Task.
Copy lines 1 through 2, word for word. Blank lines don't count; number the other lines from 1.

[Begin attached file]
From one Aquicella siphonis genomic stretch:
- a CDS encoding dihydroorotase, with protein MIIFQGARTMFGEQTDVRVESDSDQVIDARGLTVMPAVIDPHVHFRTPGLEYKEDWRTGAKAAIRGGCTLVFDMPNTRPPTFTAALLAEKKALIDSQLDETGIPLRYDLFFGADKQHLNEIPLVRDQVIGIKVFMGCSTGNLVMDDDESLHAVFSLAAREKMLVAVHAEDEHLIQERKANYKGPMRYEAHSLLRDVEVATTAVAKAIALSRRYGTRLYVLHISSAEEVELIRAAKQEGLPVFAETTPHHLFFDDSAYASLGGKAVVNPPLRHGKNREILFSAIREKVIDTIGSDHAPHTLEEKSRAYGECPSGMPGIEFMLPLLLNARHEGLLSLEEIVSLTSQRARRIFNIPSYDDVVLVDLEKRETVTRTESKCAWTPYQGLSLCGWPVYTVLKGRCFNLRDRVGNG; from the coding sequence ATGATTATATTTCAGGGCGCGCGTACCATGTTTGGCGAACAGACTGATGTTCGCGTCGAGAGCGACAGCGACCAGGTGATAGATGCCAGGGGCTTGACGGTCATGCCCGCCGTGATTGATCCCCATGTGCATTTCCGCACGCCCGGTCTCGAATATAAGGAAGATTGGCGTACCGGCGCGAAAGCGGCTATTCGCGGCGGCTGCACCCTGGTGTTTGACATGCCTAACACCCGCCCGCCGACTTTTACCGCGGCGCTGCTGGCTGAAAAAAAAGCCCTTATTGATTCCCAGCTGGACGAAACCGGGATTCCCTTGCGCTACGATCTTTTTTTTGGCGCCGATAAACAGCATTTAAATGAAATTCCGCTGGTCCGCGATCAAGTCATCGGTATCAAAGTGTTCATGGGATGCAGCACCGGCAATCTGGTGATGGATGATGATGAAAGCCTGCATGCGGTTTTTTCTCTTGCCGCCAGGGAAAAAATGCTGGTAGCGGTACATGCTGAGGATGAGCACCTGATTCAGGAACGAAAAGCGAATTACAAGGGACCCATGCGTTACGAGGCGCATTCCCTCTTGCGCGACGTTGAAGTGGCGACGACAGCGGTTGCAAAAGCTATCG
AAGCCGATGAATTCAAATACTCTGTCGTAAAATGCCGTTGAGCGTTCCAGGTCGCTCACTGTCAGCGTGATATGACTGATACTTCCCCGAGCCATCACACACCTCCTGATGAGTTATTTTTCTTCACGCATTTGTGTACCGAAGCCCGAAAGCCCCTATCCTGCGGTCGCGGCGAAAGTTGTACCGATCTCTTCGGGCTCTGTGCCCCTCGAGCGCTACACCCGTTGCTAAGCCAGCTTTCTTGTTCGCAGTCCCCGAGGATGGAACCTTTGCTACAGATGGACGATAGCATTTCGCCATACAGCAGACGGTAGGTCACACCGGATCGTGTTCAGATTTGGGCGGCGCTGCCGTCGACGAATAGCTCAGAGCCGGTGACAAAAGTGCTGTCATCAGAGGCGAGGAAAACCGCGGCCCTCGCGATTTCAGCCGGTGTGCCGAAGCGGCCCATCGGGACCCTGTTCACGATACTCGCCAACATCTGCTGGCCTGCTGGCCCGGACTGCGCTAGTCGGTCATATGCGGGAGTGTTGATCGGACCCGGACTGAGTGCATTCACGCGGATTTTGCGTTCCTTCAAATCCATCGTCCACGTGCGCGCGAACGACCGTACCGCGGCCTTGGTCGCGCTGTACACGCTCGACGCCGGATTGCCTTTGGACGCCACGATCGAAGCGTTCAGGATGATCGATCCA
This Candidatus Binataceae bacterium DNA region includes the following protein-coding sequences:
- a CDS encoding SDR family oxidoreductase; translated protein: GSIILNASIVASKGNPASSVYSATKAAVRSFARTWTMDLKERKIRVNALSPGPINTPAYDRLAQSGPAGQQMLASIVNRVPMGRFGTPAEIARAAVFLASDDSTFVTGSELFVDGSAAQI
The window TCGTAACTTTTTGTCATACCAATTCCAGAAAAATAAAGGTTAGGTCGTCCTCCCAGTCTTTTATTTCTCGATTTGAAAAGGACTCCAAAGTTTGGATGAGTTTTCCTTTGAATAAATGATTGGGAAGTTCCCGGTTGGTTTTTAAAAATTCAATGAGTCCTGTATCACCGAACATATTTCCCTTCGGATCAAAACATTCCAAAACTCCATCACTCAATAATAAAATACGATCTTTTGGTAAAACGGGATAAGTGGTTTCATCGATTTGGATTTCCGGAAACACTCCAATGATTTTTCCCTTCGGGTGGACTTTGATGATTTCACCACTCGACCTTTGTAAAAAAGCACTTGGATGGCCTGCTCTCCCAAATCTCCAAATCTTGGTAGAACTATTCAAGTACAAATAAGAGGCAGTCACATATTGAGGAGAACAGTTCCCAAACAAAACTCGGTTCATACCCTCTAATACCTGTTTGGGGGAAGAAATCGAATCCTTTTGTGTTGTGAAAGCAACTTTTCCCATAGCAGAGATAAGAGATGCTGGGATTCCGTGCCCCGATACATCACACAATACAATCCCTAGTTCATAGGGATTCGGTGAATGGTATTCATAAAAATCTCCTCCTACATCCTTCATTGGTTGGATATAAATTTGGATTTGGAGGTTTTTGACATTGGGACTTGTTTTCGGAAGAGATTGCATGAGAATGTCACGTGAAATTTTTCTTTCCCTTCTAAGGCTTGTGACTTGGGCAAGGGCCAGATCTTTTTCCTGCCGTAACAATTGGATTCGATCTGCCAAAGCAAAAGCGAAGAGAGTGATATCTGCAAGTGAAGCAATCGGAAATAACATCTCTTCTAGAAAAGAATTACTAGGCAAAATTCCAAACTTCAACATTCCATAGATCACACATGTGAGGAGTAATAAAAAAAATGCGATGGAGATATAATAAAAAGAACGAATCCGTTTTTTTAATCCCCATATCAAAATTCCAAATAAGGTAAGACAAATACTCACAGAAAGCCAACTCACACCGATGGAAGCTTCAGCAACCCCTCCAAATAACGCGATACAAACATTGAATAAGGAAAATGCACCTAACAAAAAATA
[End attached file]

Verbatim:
From one Aquicella siphonis genomic stretch:
- a CDS encoding dihydroorotase, with protein MIIFQGARTMFGEQTDVRVESDSDQVIDARGLTVMPAVIDPHVHFRTPGLEYKEDWRTGAKAAIRGGCTLVFDMPNTRPPTFTAALLAEKKALIDSQLDETGIPLRYDLFFGADKQHLNEIPLVRDQVIGIKVFMGCSTGNLVMDDDESLHAVFSLAAREKMLVAVHAEDEHLIQERKANYKGPMRYEAHSLLRDVEVATTAVAKAIALSRRYGTRLYVLHISSAEEVELIRAAKQEGLPVFAETTPHHLFFDDSAYASLGGKAVVNPPLRHGKNREILFSAIREKVIDTIGSDHAPHTLEEKSRAYGECPSGMPGIEFMLPLLLNARHEGLLSLEEIVSLTSQRARRIFNIPSYDDVVLVDLEKRETVTRTESKCAWTPYQGLSLCGWPVYTVLKGRCFNLRDRVGNG; from the coding sequence ATGATTATATTTCAGGGCGCGCGTACCATGTTTGGCGAACAGACTGATGTTCGCGTCGAGAGCGACAGCGACCAGGTGATAGATGCCAGGGGCTTGACGGTCATGCCCGCCGTGATTGATCCCCATGTGCATTTCCGCACGCCCGGTCTCGAATATAAGGAAGATTGGCGTACCGGCGCGAAAGCGGCTATTCGCGGCGGCTGCACCCTGGTGTTTGACATGCCTAACACCCGCCCGCCGACTTTTACCGCGGCGCTGCTGGCTGAAAAAAAAGCCCTTATTGATTCCCAGCTGGACGAAACCGGGATTCCCTTGCGCTACGATCTTTTTTTTGGCGCCGATAAACAGCATTTAAATGAAATTCCGCTGGTCCGCGATCAAGTCATCGGTATCAAAGTGTTCATGGGATGCAGCACCGGCAATCTGGTGATGGATGATGATGAAAGCCTGCATGCGGTTTTTTCTCTTGCCGCCAGGGAAAAAATGCTGGTAGCGGTACATGCTGAGGATGAGCACCTGATTCAGGAACGAAAAGCGAATTACAAGGGACCCATGCGTTACGAGGCGCATTCCCTCTTGCGCGACGTTGAAGTGGCGACGACAGCGGTTGCAAAAGCTATCG